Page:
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Brussels, 17 October 2008

EU to restore import customs duties on cereals

Mariann Fischer Boel, Commissioner for Agriculture and Rural Development, announced that customs duties on cereals imports will be reintroduced as a reaction to the price decrease on the cereals market. A draft Regulation was put to the Management Committee for the Common Organisation of Agricultural Markets yesterday. It has now to be formally adopted by the Commission and will enter into force on the third day following publication in the Official Journal of the European Union. There are no export refunds on cereals exports.

In order to promote the supply of cereals to the Community market during the 2008/09 marketing year, Commission Regulation (EC) No 608/2008 of 26 June 2008 temporarily suspended customs duties on imports of most cereals for the 2008/2009 marketing year until 30 June 2009 (see IP/08/930). This regulation was prolonging the cereals duties suspension already put in place since the beginning of January 2008. It also allowed the Commission to reintroduce them in the event of disruption or threatened disruption of the Community market.

The fob price of common wheat, recorded in Community ports since the end of September, has gone clearly below 180% of the reference price. Given the interdependence of the markets for various cereals and the rapid impact of changes in the price of one cereal on other cereals, customs duties are being reintroduced simultaneously on all cereals.

As traders must not be penalised when cereals are already en route into the Community. transport time will be taken into account. Traders will be therefore allowed to release cereals for free circulation under the customs-duty suspension regime provided for in Regulation (EC) No 608/2008 if their transport to the Community starts, at the latest, on the day on which this Regulation is published.

The restoration of MFN duties for cereals would not have any disruptive effect on the EU market or any significant impact on prices. This precautionary measure is taken in order to avoid undue risk while intervention mechanism will be open from the 1st November onwards.

Background on import duties which applied after the restoration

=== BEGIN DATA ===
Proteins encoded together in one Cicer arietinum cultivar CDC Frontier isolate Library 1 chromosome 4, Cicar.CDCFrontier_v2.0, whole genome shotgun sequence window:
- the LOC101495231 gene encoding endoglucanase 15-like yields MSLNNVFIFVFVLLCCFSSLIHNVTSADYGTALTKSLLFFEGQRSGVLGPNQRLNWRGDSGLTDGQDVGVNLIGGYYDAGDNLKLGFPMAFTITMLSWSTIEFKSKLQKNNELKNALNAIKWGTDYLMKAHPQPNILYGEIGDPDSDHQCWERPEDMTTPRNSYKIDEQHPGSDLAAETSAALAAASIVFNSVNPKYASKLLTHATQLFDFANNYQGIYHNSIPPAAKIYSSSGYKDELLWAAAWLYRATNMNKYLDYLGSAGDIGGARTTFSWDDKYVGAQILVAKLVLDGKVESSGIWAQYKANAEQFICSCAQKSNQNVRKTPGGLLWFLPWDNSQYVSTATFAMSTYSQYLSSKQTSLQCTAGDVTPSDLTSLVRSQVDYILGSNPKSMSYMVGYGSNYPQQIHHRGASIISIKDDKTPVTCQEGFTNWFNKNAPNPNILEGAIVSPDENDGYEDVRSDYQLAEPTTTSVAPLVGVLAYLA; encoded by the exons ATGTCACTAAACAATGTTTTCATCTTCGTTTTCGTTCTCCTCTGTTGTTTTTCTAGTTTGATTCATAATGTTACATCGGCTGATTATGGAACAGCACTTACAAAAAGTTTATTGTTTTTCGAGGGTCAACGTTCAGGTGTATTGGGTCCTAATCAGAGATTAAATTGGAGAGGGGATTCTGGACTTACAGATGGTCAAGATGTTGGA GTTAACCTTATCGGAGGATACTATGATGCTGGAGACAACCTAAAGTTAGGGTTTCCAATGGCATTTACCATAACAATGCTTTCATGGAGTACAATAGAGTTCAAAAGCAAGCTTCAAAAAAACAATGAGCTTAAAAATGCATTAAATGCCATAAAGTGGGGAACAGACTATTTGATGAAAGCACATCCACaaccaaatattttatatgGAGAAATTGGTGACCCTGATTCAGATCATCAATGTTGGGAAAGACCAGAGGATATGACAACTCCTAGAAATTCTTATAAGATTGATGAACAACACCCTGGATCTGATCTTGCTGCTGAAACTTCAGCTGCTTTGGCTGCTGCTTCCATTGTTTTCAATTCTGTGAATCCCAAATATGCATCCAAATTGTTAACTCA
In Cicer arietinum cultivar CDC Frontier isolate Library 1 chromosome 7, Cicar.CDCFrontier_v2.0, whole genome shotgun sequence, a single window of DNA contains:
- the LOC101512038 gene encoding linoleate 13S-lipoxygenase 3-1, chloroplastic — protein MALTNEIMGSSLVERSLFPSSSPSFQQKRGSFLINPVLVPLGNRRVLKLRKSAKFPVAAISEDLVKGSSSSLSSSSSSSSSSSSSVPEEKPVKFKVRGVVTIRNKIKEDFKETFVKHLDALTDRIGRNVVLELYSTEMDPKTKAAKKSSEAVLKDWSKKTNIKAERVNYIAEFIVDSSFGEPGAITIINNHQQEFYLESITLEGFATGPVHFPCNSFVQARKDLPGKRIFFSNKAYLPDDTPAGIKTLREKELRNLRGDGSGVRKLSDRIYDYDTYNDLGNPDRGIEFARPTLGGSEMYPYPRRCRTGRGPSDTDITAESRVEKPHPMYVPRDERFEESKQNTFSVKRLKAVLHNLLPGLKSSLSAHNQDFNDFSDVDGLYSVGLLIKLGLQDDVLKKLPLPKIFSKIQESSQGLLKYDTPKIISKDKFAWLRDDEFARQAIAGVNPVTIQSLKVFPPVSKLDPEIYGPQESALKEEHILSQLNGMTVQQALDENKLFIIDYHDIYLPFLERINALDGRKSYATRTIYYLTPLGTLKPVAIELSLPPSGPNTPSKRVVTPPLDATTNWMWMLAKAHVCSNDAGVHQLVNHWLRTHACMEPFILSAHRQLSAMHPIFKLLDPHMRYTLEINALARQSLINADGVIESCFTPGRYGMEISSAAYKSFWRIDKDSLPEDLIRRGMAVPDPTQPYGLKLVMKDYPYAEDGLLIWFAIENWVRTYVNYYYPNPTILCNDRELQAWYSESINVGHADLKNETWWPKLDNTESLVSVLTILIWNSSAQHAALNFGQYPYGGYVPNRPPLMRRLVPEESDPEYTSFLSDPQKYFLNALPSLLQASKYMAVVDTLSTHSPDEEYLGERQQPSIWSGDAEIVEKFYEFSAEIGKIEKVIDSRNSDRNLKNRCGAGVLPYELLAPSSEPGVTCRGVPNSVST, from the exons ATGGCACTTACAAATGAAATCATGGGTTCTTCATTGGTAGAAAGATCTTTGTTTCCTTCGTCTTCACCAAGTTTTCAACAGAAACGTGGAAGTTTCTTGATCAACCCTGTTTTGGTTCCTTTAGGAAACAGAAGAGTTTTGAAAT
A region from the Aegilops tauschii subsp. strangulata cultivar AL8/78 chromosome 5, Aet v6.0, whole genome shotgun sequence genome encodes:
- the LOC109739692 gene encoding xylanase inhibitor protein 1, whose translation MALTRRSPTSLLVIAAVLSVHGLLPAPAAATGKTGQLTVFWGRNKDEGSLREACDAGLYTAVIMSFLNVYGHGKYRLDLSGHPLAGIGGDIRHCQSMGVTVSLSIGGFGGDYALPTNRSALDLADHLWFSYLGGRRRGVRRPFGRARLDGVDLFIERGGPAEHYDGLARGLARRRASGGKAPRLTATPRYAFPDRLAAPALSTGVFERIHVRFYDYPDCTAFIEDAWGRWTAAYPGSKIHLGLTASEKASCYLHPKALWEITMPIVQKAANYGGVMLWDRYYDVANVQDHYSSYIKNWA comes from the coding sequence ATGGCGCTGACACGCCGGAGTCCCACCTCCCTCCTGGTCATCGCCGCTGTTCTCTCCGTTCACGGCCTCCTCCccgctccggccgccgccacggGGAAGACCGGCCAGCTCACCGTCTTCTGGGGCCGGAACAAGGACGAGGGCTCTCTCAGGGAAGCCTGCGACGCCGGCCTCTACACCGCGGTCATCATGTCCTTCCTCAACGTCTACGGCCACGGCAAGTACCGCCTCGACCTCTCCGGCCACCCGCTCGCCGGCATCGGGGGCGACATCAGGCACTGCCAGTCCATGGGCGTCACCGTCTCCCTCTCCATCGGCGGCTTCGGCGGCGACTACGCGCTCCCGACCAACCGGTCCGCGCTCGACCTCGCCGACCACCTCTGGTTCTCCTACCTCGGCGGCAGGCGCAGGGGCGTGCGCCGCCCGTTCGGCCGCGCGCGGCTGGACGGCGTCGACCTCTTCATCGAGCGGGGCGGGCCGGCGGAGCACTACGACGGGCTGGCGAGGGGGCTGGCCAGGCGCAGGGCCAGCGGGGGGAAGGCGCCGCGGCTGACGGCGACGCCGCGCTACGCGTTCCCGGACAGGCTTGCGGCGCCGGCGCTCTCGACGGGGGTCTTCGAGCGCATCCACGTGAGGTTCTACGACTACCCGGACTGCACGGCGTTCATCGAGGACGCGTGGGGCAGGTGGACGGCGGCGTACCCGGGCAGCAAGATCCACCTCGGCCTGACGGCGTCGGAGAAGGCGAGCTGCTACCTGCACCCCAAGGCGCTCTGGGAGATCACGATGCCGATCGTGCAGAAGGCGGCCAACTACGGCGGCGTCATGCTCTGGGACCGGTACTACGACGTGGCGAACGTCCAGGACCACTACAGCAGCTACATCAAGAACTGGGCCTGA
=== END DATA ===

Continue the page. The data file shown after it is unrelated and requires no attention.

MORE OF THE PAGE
The EU has bound tariffs for all cereals set under the GATT agreement. However, applied rates are different. The system originates in the Blair House Agreement between the US and the EU and involves setting tariffs on the basis of separate world reference prices for clearly defined cereals types. The duty is fixed on the basis of the difference between the effective EU intervention price for cereals including monthly increments, multiplied by 1.55 and a representative cif import price for cereals at Rotterdam.

The resulting duties will be set for durum wheat, high quality common wheat, rye, sorghum and maize at the level established by the bi-monthly fixing regulations. Tariff rate quotas were introduced in 2003 on barley and low and medium quality wheat in response to large imports from Community of Independent States countries.

For medium and low quality soft wheat, an annual Tariff Rate Quota of 2,989,240 tonnes is open, including a country-specific quota of 572,000 tonnes earmarked for imports originating in the United States and 38,853 tonnes for Canada.

The remaining 2,378,387 million tonnes is open to all other third countries. The duty payable on imports under the quota is set at €12/tonne.

For barley, annual Tariff Rate Quota of 306,215 tonnes is open with €16/tonne duty payable. There is another quota of 50,000 tonnes of malting barley at a duty of €8/tonne.

An erga omnes duty-free quota of 242,074 tonnes of maize was introduced in 2006 which was entirely used for 2007.

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